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#4 Tips for a junior software developer

Are you thinking about starting your career as a software developer? Here is a list of #4 advice that will help you embark on your trip!

If you want to code the first thing you should do is spend a good amount of time studying and practicing the basics of your field. Εqually important is communication. There is no way you are going to get good if you cannot effectively communicate with your coworkers and mentors and mingle with other devs who have similar interests to yours.

 

Almost half percent of the professionals in our workspace are technology oriented, which means that they either code for a living or that they are part of a team that builds a new digital product or service.

We talked with Panos, George and Alex, who are software engineers working on the greek division of Covis, an IT service company based in Düsseldorf, Germany. They were happy to share with us some of their experiences that may come in handy for anyone interested in the software industry.

Their impression is that the profession is on demand in Greece and the options vary. They all have worked in various sectors of the industry and they have accumulated some advice for people who are about to dive in.

Tip #1 Start your career in a big company.

There are more resources and better opportunities to be involved in more complex projects. No matter the company, you will have the chance to find inspiring people and expand your network while you get multiple exposure in valuable experience. Not experience in terms of learning some specific tools and get attached to them forever, but being familiar with generally the principles and practices that will help you better understand how new tools work and decide which one will better suit your needs each time.

Tip #2 Have a passion about coding.

If you don’t then no worries, you will have many alternatives that could satisfy you as well. For people of our expertise the pool is full of a wide range of opportunities these days. Being willing to experiment will get you wherever you want to be. Open a GitHub account if you haven’t done so already, push your personal projects, let others know about you and your work!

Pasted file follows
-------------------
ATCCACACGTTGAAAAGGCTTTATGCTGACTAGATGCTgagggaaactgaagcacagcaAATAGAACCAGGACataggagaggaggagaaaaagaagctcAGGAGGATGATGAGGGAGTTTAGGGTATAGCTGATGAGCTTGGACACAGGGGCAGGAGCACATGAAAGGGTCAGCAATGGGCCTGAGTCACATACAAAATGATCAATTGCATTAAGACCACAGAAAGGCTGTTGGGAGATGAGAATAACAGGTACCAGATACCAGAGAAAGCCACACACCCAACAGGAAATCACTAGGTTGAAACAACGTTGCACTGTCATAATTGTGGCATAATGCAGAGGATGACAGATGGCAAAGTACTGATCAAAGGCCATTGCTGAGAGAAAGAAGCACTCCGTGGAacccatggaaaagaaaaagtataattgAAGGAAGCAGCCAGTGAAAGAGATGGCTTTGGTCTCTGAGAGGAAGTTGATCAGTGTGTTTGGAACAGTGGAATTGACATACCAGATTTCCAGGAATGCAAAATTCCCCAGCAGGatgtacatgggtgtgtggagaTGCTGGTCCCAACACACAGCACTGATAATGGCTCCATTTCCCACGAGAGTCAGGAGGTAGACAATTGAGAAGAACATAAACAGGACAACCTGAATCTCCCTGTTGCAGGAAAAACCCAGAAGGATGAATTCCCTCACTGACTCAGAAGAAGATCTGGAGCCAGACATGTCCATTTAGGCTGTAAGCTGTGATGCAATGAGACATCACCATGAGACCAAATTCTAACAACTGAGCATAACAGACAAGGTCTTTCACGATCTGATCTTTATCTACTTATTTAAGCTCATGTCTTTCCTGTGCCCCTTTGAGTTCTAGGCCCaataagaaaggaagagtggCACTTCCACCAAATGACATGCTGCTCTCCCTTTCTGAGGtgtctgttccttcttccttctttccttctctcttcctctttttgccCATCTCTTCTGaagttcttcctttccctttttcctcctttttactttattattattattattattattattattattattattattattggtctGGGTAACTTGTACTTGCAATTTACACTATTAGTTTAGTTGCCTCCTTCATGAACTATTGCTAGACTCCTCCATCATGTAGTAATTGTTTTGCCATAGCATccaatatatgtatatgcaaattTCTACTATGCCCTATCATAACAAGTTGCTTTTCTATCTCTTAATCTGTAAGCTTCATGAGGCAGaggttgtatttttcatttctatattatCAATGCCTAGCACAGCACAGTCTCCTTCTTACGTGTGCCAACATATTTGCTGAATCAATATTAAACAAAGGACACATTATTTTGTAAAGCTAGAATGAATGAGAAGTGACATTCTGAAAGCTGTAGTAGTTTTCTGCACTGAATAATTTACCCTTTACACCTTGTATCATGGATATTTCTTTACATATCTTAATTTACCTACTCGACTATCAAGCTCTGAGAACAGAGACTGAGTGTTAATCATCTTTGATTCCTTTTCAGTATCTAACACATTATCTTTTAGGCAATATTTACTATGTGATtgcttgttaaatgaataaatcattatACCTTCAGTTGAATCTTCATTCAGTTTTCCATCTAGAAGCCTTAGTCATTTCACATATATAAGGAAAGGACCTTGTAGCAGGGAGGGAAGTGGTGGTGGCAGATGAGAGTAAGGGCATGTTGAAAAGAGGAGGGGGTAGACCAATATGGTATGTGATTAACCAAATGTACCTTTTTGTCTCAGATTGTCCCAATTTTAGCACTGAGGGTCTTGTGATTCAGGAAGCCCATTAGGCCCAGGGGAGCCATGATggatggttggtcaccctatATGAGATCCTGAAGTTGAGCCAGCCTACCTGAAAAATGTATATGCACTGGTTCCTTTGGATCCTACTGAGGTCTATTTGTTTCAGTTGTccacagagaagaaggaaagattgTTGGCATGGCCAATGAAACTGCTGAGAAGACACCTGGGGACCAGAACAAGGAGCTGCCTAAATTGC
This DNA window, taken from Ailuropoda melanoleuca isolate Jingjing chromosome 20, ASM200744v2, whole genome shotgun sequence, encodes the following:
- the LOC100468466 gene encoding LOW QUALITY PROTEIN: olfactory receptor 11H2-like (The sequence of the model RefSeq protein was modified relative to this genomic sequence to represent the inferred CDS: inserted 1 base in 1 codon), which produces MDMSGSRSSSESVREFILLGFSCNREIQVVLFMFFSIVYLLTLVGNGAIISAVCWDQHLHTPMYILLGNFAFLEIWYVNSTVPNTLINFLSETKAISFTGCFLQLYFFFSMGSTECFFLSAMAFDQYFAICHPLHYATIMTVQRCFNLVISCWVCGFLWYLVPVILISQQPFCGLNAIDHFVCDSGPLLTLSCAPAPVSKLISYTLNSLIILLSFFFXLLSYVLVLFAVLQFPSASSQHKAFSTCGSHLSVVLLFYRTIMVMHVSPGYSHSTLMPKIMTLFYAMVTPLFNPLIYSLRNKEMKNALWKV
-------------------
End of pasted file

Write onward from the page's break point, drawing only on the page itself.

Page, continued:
Tip #3 Software development is a social process

The Greek capital may help you expand your horizons professionally-wise so you don’t want to miss any opportunities. Being full of interesting meetups, and strong communities is ideal for offering a first taste of concepts that interests you, finding mentors, and network expanding. For starters you could drop by our Monthly Networking Drinks and share some real time conversations with the people of our community. Joining community meetups is strongly recommended than only focusing on paid seminars. Developers’ meetups often keep an introductory level and they could help you understand without spending much time and money if the topic is something you would like to engage seriously in the long run. 

Tip #4 The age of super-hero programmers has passed, it’s all about teamwork.

How do you find the most suitable teammates? Choose from the people you have worked with, you have tested the dynamics between you in the past and you were excited about your collaboration. Working with people you know and have built some level of trust between you boosts the productivity and the beauty in worklife.

 

Coworking life is bringing people together

Operating from a coworking space brings many changes to your professional and everyday life. Poulcheria Tzova, an architect who resides at Stone Soup for almost 3 years now, shares her perspective.ask-a-stonesouper


According to Poulcheria, the thing she enjoys the most is that she gets motivated to keep on working even the days she feels the least like it. The way she describes this impact on her productivity resembles the effect of the population of a school of fish

In nature it is common to encounter groups of fishes who are staying together for social reasons and swimming in the same direction in a coordinated manner. In a similar way, a dynamic coworking environment motivates one to be committed and keep on fighting their own battles so that they won’t stay behind but they will follow the destination of the larger group that is forward.

 

“On days where I feel tired or disappointed, I enter this space full of people and see them overcome difficulties no matter what they face. Along with them, I find the strength and courage to continue too.”

Giving and taking


Poulcheria’s favourite part of the day is when the magical little exchanges among the members of the coworking community happen. They occur either consciously or unconsciously but that is irrelevant because they are very impactful either way.